College Essay Writing Webinar- Top 5 Takeaways

by ABF Communications Specialist, Leah Prinz

As the school year begins, many students feel stressed and overwhelmed by college applications. On August 2nd, 2023, the Ann Bancroft Foundation hosted a webinar on advice for writing college application essays. The session was hosted by Karlyn Coleman, an author, teacher, and educational specialist at Lerner Publishing, and Maya, a former Trailblazer and sophomore at UW Madison. In case you missed the seminar, here are the top five takeaways to perfect your writing.

1: Start with the prompt “I remember.”

Think of important memories from your life. What stands out to you? Try to recall specific details, even small ones. Good writing has sensory details like smells, sounds, and colors. Vivid and descriptive language can help the words come alive. Don’t be afraid of being “weird.” An unusual essay will stand out as more memorable and authentic.

2: Brainstorm!

Write down your “superpowers,” or the things that you excel at. Jot down quick notes and ideas about things you might write about. These can be very short, just a few words. Your brainstorming can be informal. You could use sticky notes, a notebook, voice memos, or all three. Brainstorm throughout your process, collecting the notes over time.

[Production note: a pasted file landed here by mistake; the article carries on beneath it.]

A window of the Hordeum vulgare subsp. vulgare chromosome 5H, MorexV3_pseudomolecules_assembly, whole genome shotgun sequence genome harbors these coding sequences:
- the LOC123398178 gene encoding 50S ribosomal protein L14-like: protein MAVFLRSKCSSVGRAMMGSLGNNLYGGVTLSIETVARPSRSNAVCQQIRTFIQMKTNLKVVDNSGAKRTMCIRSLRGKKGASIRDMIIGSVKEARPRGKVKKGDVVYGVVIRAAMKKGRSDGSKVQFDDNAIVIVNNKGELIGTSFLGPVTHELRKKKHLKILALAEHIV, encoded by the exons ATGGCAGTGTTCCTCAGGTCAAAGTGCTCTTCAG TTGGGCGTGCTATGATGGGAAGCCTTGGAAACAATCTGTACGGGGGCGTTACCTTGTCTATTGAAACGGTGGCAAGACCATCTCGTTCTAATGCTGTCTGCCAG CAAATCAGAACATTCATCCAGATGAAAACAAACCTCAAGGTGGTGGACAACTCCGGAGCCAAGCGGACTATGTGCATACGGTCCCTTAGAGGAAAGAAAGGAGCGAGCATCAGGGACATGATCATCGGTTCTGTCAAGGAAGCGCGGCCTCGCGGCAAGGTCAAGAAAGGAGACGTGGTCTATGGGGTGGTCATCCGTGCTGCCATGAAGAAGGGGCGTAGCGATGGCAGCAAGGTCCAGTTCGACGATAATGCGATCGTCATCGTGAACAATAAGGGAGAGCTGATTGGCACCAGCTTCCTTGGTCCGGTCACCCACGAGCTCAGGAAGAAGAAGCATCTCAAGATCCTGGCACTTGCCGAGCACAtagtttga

3: Make a “life map”

A life map is a visual timeline of your life from when you were born up to today. Write down key moments from your life in chronological order. Draw each event to help you understand and remember it better. This can help you capture key moments from your life and “turning points” that helped shape who you are as a person. Take stock of these moments and what you can say about them. The moments from your “life map” are a good jumping-off point for the focus of your essay!

4: Show what you will bring to the campus.

Colleges want a well-rounded student body with a variety of interests, ideas, skills, and experiences. Your essay is a great place to show what makes you special. This includes your attitude and mindset. You don’t have to write a big lesson that you learned and have everything resolved at the end. It is okay to show that you are still learning and developing. Show your values, strengths, and authentic self.

5: Bring your essay into the world.

Reading your essay out loud can help you realize what needs to change. You can catch errors that slipped under your radar or realize how certain things might be misinterpreted. You should also share your essay with others, like a parent or friend. Embrace criticism and take feedback as constructive. With some outside critique, you can make your essay even better.


Additional Resources

More Writing Tips (PrepScholar)

How to Get a Scholarship (College Ave)

College Scholarship Finder (Fastweb)

How to Fill Out the FAFSA (Federal Student Aid)

Sallie Mae Scholarship